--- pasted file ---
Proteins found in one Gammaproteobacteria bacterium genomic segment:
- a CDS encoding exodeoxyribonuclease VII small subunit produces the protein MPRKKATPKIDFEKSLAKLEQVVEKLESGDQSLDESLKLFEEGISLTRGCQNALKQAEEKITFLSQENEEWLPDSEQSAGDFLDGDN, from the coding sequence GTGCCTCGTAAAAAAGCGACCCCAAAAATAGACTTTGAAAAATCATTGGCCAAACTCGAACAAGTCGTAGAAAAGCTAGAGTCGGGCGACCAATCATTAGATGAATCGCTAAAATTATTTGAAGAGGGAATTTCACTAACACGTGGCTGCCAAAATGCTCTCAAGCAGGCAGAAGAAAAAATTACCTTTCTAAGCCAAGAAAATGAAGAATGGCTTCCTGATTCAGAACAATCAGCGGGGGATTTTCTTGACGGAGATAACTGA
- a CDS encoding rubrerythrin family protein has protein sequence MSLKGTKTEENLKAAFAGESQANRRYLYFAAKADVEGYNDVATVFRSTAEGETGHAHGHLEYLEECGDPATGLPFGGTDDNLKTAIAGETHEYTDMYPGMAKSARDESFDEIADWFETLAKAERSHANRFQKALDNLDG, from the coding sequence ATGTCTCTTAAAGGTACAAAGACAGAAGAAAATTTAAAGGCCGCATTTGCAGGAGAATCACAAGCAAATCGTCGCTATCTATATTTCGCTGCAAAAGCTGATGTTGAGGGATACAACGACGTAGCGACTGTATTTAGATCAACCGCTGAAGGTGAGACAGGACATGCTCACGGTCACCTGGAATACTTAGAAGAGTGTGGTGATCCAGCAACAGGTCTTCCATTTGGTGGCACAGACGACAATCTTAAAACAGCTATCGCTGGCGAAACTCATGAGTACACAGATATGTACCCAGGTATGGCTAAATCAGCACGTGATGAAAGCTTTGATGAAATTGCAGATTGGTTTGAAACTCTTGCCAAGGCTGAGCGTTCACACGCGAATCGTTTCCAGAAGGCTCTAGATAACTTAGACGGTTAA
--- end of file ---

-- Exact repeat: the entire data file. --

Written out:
Proteins found in one Gammaproteobacteria bacterium genomic segment:
- a CDS encoding exodeoxyribonuclease VII small subunit produces the protein MPRKKATPKIDFEKSLAKLEQVVEKLESGDQSLDESLKLFEEGISLTRGCQNALKQAEEKITFLSQENEEWLPDSEQSAGDFLDGDN, from the coding sequence GTGCCTCGTAAAAAAGCGACCCCAAAAATAGACTTTGAAAAATCATTGGCCAAACTCGAACAAGTCGTAGAAAAGCTAGAGTCGGGCGACCAATCATTAGATGAATCGCTAAAATTATTTGAAGAGGGAATTTCACTAACACGTGGCTGCCAAAATGCTCTCAAGCAGGCAGAAGAAAAAATTACCTTTCTAAGCCAAGAAAATGAAGAATGGCTTCCTGATTCAGAACAATCAGCGGGGGATTTTCTTGACGGAGATAACTGA
- a CDS encoding rubrerythrin family protein has protein sequence MSLKGTKTEENLKAAFAGESQANRRYLYFAAKADVEGYNDVATVFRSTAEGETGHAHGHLEYLEECGDPATGLPFGGTDDNLKTAIAGETHEYTDMYPGMAKSARDESFDEIADWFETLAKAERSHANRFQKALDNLDG, from the coding sequence ATGTCTCTTAAAGGTACAAAGACAGAAGAAAATTTAAAGGCCGCATTTGCAGGAGAATCACAAGCAAATCGTCGCTATCTATATTTCGCTGCAAAAGCTGATGTTGAGGGATACAACGACGTAGCGACTGTATTTAGATCAACCGCTGAAGGTGAGACAGGACATGCTCACGGTCACCTGGAATACTTAGAAGAGTGTGGTGATCCAGCAACAGGTCTTCCATTTGGTGGCACAGACGACAATCTTAAAACAGCTATCGCTGGCGAAACTCATGAGTACACAGATATGTACCCAGGTATGGCTAAATCAGCACGTGATGAAAGCTTTGATGAAATTGCAGATTGGTTTGAAACTCTTGCCAAGGCTGAGCGTTCACACGCGAATCGTTTCCAGAAGGCTCTAGATAACTTAGACGGTTAA